There are certain pieces of art that are so beautiful to me that they give me the sensation of having chills run down my back. These include: the sweeping orchestral finale to Swan Lake, the perfect ending to Casablanca (and the La Marseillaise scene, of course), The Love Song of J. Alfred Prufrock, and the conclusion to City Lights (OK, clearly I have a soft spot for good endings). Sometimes, when you're lucky, this sensation is also replicated in everyday life — when you see the sky filled with stars, or hold your baby sibling for the first time, or have a first kiss.
Apparently emotional chills are an incredibly common (but special and treasured and meaningful!) feeling. For instance, research shows that 50 percent of us get these kinds of chills when listening to music. But why do we get those feelings? What possible evolutionary advantage do we get from feeling cold when we see something beautiful?
It turns out that there are a few theories, actually. For starters, when we interact with something pleasurable, we get a rush of dopamine in our brain. But if the pleasure of a dopamine rush is delayed — if a certain note in a song is withheld, or the scene ends on a bittersweet note — the dopamine continues to build up until the payoff comes through. That's why on Adele's "Someone Like You," the appoggiatura — that small vocal dip and adjustment when Adele sings "you" in the chorus — is what happens around the time you start to lose it.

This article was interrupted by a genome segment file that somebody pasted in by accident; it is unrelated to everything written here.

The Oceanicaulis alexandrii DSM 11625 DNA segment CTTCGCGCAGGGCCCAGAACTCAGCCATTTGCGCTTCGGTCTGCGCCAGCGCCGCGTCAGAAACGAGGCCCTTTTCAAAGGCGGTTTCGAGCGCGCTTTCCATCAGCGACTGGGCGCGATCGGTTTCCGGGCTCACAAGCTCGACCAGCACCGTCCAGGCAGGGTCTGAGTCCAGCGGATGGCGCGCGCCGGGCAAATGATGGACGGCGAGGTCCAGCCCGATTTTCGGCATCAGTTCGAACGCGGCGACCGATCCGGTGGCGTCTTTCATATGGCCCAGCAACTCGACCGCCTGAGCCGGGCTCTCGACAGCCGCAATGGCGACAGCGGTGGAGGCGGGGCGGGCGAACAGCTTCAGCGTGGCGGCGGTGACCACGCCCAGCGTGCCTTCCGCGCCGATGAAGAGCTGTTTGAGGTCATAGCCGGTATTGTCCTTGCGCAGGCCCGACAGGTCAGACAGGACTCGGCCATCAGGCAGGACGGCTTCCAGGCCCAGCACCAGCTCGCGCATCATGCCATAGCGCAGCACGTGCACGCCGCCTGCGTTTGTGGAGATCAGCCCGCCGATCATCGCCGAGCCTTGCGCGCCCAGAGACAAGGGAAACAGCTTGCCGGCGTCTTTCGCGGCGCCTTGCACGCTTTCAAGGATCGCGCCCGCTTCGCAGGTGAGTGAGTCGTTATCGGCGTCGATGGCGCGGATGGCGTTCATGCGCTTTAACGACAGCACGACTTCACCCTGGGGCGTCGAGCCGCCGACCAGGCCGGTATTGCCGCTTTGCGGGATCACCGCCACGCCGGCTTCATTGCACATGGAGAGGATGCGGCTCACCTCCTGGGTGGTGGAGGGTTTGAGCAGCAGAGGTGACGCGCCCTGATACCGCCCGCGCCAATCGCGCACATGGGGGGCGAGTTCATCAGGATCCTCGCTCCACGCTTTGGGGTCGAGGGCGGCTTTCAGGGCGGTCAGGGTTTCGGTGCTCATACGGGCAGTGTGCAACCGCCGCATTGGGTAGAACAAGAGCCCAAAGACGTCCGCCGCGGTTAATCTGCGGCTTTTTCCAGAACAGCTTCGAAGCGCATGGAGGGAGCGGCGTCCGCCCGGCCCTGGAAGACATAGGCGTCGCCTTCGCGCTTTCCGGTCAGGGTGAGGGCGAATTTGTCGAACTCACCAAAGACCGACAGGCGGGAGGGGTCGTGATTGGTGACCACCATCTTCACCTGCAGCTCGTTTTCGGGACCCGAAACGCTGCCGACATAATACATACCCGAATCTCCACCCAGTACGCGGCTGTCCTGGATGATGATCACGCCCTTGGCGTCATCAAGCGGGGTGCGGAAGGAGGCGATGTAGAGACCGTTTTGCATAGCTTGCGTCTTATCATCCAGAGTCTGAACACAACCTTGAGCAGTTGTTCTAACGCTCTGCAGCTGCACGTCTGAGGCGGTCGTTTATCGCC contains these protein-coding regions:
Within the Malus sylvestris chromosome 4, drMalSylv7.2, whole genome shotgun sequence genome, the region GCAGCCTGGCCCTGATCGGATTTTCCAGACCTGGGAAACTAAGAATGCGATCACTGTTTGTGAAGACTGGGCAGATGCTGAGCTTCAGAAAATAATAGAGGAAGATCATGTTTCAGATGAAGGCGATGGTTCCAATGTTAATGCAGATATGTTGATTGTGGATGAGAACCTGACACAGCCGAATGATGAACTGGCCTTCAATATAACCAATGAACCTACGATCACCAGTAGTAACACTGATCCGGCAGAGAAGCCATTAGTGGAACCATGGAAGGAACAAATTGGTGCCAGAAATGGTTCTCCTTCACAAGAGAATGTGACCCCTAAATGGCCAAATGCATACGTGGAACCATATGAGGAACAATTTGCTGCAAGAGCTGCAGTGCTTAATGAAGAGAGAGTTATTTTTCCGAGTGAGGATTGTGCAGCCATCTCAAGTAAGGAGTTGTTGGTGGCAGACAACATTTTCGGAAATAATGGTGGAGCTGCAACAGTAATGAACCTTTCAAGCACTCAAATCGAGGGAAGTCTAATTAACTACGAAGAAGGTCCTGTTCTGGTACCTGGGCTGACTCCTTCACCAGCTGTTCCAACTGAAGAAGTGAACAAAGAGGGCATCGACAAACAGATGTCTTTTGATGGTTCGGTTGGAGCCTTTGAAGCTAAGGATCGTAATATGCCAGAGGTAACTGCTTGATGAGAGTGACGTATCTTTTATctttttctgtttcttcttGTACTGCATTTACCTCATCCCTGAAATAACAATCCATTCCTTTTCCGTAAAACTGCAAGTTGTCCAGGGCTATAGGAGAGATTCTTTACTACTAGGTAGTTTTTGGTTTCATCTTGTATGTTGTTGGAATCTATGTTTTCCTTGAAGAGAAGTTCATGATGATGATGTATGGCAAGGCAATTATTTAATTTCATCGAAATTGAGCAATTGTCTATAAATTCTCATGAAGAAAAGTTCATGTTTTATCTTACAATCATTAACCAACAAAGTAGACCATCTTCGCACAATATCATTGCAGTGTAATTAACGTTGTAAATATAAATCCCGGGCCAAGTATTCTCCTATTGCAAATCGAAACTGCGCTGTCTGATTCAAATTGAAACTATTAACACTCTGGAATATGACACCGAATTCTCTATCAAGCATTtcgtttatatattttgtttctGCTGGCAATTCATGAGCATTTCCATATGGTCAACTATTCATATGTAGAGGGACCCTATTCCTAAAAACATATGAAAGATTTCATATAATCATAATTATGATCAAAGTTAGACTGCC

According to Mental Floss:
You can feel chills from any genre, whether it’s Mozart, Madonna, tango, or techno. It’s the structure—not the style — that counts. Goosebumps most often occur when something unexpected happens: A new instrument enters, the form shifts, the volume suddenly dims. It’s all about the element of surprise.
But there are other, contributing factors as well. For instance, we get chills most often when confronted with art that's sad or bittersweet. According to research from neuroscientist Jaak Panksepp, this is because we feel a split-second of fear when we are confronted with sad art. We feel the loss that the song, poem, movie scene, or painting is describing — but then our brains tell us that there's no actual danger to us, that what we're experiencing is a work of fiction removed from ourselves. As Psychology Today writes, this is consistent with our idea of awe as a combination of fear and joy — a combination of sympathy and remove, of wonder and terror.
So there you have it: That's why you get a chill whenever you experience something beautiful. Now if you'll excuse me, I have some music to go listen to.
Images: Nickolai Kashirin/Flickr